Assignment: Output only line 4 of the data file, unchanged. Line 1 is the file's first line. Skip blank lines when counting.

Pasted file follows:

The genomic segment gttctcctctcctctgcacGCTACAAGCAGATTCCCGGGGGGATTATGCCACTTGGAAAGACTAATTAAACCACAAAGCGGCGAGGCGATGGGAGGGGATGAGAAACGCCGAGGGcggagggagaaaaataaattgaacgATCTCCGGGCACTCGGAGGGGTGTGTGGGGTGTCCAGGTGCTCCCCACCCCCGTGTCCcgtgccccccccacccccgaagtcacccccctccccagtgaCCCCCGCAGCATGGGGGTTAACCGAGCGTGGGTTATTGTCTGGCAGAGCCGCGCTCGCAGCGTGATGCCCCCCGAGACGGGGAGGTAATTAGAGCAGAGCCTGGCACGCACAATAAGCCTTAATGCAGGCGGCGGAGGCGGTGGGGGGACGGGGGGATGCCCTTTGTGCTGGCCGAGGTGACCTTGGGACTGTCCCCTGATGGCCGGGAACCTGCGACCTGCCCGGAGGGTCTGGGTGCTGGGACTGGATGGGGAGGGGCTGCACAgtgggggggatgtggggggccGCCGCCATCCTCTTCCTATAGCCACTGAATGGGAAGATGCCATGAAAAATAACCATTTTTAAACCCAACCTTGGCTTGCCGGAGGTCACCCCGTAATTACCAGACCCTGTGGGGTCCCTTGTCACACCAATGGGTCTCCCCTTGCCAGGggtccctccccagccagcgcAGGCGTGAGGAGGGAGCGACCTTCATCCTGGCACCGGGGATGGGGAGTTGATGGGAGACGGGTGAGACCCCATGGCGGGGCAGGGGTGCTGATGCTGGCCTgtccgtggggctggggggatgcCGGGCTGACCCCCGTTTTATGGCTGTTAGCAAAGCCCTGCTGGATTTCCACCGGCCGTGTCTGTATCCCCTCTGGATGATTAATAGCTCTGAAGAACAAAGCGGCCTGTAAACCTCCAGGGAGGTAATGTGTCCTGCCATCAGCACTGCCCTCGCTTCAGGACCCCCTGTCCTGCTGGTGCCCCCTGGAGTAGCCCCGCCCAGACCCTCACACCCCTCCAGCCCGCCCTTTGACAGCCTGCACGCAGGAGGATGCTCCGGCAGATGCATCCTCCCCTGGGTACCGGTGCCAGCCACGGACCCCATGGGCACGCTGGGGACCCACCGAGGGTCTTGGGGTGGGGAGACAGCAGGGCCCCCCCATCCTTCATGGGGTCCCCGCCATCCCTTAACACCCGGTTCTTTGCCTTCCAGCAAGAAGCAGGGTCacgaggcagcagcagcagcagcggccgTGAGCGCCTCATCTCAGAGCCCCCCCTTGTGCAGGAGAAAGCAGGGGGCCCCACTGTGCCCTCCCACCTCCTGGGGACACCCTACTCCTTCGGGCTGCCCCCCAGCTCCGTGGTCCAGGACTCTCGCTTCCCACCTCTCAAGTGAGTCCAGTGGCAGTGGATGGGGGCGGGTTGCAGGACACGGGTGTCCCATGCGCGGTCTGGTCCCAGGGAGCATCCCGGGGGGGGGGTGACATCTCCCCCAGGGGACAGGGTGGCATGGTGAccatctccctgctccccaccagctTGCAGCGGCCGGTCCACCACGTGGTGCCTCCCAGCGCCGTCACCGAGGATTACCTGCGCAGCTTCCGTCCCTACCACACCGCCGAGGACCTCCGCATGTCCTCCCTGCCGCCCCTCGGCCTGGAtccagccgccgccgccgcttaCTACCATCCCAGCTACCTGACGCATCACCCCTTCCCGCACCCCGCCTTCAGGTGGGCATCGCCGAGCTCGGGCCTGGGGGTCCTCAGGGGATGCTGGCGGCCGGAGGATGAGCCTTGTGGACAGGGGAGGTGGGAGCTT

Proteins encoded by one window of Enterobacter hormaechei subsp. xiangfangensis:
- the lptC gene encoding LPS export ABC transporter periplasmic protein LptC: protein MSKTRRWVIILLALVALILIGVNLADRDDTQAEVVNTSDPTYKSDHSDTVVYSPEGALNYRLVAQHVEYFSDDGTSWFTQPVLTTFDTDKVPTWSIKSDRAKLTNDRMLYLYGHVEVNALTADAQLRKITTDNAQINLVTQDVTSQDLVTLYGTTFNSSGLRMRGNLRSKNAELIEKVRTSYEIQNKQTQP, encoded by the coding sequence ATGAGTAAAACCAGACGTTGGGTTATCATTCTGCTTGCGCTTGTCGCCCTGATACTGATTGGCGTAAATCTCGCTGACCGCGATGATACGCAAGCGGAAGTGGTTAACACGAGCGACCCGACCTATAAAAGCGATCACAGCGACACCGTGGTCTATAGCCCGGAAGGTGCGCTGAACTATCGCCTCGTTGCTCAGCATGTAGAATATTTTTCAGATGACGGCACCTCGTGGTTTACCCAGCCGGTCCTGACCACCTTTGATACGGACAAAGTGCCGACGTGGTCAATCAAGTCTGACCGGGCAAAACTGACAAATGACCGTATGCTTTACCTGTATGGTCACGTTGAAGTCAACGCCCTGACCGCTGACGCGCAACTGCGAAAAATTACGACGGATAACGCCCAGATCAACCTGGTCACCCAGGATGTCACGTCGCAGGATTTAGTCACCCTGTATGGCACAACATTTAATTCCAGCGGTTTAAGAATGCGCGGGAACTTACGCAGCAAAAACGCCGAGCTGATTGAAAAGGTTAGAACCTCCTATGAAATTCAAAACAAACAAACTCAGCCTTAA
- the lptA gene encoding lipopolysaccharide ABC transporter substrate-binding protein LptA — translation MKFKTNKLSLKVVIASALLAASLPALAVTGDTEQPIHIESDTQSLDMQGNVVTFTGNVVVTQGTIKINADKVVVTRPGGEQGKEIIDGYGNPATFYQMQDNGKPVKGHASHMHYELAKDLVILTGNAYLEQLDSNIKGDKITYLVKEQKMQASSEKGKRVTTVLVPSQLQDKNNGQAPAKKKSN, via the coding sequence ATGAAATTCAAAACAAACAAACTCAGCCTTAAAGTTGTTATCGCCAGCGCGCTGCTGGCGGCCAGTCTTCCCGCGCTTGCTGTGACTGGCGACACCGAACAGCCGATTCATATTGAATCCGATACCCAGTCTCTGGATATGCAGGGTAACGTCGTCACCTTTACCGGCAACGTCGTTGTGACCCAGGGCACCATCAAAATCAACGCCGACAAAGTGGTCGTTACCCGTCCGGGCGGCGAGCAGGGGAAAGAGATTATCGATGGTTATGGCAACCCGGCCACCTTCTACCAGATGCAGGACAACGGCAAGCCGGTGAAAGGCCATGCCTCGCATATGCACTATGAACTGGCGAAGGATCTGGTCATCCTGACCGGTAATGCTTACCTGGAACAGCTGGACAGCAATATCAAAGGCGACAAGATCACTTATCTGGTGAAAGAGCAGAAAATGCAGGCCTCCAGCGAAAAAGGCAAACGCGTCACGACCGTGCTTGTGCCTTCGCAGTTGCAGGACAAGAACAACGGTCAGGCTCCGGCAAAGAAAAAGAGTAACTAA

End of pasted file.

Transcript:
- the lptA gene encoding lipopolysaccharide ABC transporter substrate-binding protein LptA — translation MKFKTNKLSLKVVIASALLAASLPALAVTGDTEQPIHIESDTQSLDMQGNVVTFTGNVVVTQGTIKINADKVVVTRPGGEQGKEIIDGYGNPATFYQMQDNGKPVKGHASHMHYELAKDLVILTGNAYLEQLDSNIKGDKITYLVKEQKMQASSEKGKRVTTVLVPSQLQDKNNGQAPAKKKSN, via the coding sequence ATGAAATTCAAAACAAACAAACTCAGCCTTAAAGTTGTTATCGCCAGCGCGCTGCTGGCGGCCAGTCTTCCCGCGCTTGCTGTGACTGGCGACACCGAACAGCCGATTCATATTGAATCCGATACCCAGTCTCTGGATATGCAGGGTAACGTCGTCACCTTTACCGGCAACGTCGTTGTGACCCAGGGCACCATCAAAATCAACGCCGACAAAGTGGTCGTTACCCGTCCGGGCGGCGAGCAGGGGAAAGAGATTATCGATGGTTATGGCAACCCGGCCACCTTCTACCAGATGCAGGACAACGGCAAGCCGGTGAAAGGCCATGCCTCGCATATGCACTATGAACTGGCGAAGGATCTGGTCATCCTGACCGGTAATGCTTACCTGGAACAGCTGGACAGCAATATCAAAGGCGACAAGATCACTTATCTGGTGAAAGAGCAGAAAATGCAGGCCTCCAGCGAAAAAGGCAAACGCGTCACGACCGTGCTTGTGCCTTCGCAGTTGCAGGACAAGAACAACGGTCAGGCTCCGGCAAAGAAAAAGAGTAACTAA